Since Lambert's history of Guines and Ardres is, along with the "Histoire de Guillaume le Marechal," one of the most illuminating texts on aristocratic life of its day, its riches have not yet been exhausted. Fundamentally, of course, it contains the materials for a genealogical history of the two families which remains to be written. (Guines was outside Warlop's purview, and for Ardres, he was content to state: "See Lambert".) The task is not merely to construct the family tree, however, but to pose the questions devised by recent historians and encapsulated most recently by Constance Brittain Bouchard ( Those of my Blood, 2001) as family consciousness, including strategies for forming alliances, naming patterns, deployment of females, awareness of consanguinity, and political ambitions.

Georges Duby used the family of Guines to illustrate his model of the aristocratic family and its accommodation to the ecclesiastical model, but Lambert's text remains remarkable in demonstrating the complacency of the clergy in reporting the flagrant breaches by the aristocracy of the church's rules. Like the parallel narratives of Galbert of Bruges for Flanders and Gislebert of Mons for Hainaut, to which Lambert should always be compared, the prevalence of illegitimacy and of extramarital activity is in no way concealed; neither are the clerics Lambert and Walter ashamed of their own progeny.

Lambert and Walter, to be sure, do report that the families of Guines and Ardres engendered legitimate children, founded churches, and departed on crusades, enterprises deemed laudable by churchmen, but they continue to reveal in Latin those activities of which the clergy disapproved. Again like Galbert and Gislebert, they announce numerous tournaments, but allow no details, except to note when a nobleman was killed. Likewise, they acknowledge festivities and celebrations of knighthood, for example, where their competitors, the jongleurs, provided doubtful entertainment, but they limited themselves to terse bulletins. The mania for hunting is barely noticed, but when it is mentioned, Lambert places it in direct competition with the ministrations of the clergy whose bells are ignored just as it happened in Jean Renart's Roman de la rose or Guillaume de Dole (vv.218-227).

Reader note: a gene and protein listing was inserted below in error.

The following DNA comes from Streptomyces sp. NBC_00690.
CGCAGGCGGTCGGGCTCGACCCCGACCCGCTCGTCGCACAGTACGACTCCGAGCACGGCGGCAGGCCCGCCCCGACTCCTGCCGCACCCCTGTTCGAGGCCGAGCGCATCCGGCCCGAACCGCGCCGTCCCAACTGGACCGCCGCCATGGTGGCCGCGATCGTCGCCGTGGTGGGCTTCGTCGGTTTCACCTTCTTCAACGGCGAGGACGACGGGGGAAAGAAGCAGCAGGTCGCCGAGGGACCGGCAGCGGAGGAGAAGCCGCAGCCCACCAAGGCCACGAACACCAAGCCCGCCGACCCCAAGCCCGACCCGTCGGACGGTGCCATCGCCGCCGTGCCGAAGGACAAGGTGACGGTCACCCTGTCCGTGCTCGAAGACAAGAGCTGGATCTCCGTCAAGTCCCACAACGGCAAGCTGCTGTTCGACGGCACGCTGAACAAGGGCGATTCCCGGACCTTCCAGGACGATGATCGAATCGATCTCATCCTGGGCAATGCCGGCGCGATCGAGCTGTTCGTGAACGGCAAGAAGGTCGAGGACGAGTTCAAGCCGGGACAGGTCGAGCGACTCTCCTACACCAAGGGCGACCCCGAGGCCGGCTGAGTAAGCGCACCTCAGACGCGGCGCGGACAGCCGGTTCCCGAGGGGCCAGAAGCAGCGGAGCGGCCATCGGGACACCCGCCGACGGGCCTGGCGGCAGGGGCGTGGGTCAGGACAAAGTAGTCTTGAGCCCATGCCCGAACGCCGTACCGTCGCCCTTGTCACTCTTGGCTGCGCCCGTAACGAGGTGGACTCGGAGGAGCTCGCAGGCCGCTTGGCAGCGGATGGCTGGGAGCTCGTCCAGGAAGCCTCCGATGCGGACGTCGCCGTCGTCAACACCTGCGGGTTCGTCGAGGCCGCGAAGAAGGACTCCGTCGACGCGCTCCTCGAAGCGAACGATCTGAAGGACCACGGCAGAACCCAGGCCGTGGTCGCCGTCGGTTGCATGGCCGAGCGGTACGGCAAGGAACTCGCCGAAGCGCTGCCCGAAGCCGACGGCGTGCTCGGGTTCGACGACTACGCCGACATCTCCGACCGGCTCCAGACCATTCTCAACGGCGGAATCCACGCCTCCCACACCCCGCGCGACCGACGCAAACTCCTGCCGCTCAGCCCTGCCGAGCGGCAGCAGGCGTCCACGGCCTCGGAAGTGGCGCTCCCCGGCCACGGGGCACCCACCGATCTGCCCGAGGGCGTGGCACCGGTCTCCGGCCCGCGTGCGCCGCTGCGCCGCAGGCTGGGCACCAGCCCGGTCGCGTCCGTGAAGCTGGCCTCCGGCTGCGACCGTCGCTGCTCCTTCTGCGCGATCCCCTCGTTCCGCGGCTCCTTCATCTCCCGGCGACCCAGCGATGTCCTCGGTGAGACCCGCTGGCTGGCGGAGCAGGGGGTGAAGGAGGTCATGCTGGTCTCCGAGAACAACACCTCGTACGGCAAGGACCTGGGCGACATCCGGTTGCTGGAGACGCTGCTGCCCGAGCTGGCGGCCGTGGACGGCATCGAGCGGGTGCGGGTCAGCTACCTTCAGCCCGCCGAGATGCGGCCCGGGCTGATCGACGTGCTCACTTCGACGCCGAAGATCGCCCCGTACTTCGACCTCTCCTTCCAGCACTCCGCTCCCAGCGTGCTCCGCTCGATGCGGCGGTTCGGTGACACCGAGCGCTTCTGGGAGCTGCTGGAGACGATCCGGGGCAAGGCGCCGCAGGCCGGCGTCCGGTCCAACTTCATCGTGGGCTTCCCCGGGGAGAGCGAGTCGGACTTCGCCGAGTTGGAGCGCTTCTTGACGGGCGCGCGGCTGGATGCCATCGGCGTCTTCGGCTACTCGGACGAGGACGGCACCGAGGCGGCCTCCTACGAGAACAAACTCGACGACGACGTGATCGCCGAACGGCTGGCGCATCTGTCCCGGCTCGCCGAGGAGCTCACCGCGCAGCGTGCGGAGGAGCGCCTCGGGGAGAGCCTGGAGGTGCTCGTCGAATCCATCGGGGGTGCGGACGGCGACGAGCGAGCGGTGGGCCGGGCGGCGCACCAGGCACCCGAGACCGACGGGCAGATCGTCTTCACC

The underlying problem of Lambert of Ardres, therefore, remains that of language: How does a cleric writing in Latin represent an aristocratic world that was lived in the vernacular? Each time Lambert quotes a Latin charter, which is rendered (at least, at first glance) in impeccable diplomatic form, he raises the difficulty of translating it perfectly into French. Since the linguistic issue is pervasive, who then is the audience envisaged for Lambert's Latin history? Nominally, it is Arnold II of Guines who requested the text, but most probably the count was "illiteratus", that is, he could not read Latin. Since Lambert was careful to note whether a noble person was "literatus", silence on Arnold surely eliminates him. Rather, Lambert turns his attention to Arnold's father, Count Baldwin II of Guines and devotes two chapters (80 and 81) to Baldwin's truly remarkable collection of books, containing works in both French and Latin. Among the former were the standard vernacular genres of secular lyrics [?] ("in neniis gentilium"), chansons de geste ("in cantilenis gestoriis"), aristocratic romances ("in eventuris nobilium"), and popular fabliaux ("in fabellis ignobilium), all of which the count could understand. Equally important were the Latin works in theology, philosophy, and classical tales, including perhaps even polyphonic music ("organica instrumenta"). Some of the Biblical texts, such as "Canta canticorum", were translated into the vernacular, but most were left in Latin. At this point Lambert is utterly clear: Although Baldwin was fully a layman and ignorant of Latin ("omnino laicus esset et illiteratus"), he nonetheless discussed and debated these works at length with clerics, treating not only the literal meanings but probing the mystical depths of the texts. He was considered an Augustine in theology, a Dionysius in philosophy, and a Thales in literature. How did he know these letters which he had never studied? Again, Lambert's reply is unequivocal: "Because he kept masters and clerics with him, asking many questions and listening carefully to their answers." Now there can be no doubt that Baldwin, Arnold, and most other aristocrats could learn from Lambert's history by keeping clerics close at hand to mediate between the Latin of the clerical world and the vernacular of the lay. These two chapters on Baldwin's library, like many of Lambert's other passages, deserve to be read, reread and caressed by modern scholars. At this section Shopkow's footnotes need to be updated because she relies heavily on the references provided by Heller a century ago. These passages should also be reread by those who argue for lay literacy by simply counting laymen who owned Latin books or handled Latin documents. We cannot assume any general literacy among the aristocratic laity until we can uncover an educational system broadly receptive to this class; this did not happen until the end of the thirteenth century. If aristocrats around 1200 were "literate", they were in Michael Clanchy's sense of "pragmatic literacy" ("quasi literatus" is Lambert's term) whereby laymen like Baldwin of Guines and William the Marshal relied on the services of clerics like Master Lambert of Ardres. Leah Shopkow's useful translation of the history of the counts of Guines and the lords of Ardres is especially welcome as a new text not only accessible to students but, equally important, an encouragement to scholars to revisit this remarkable venue to aristocratic life.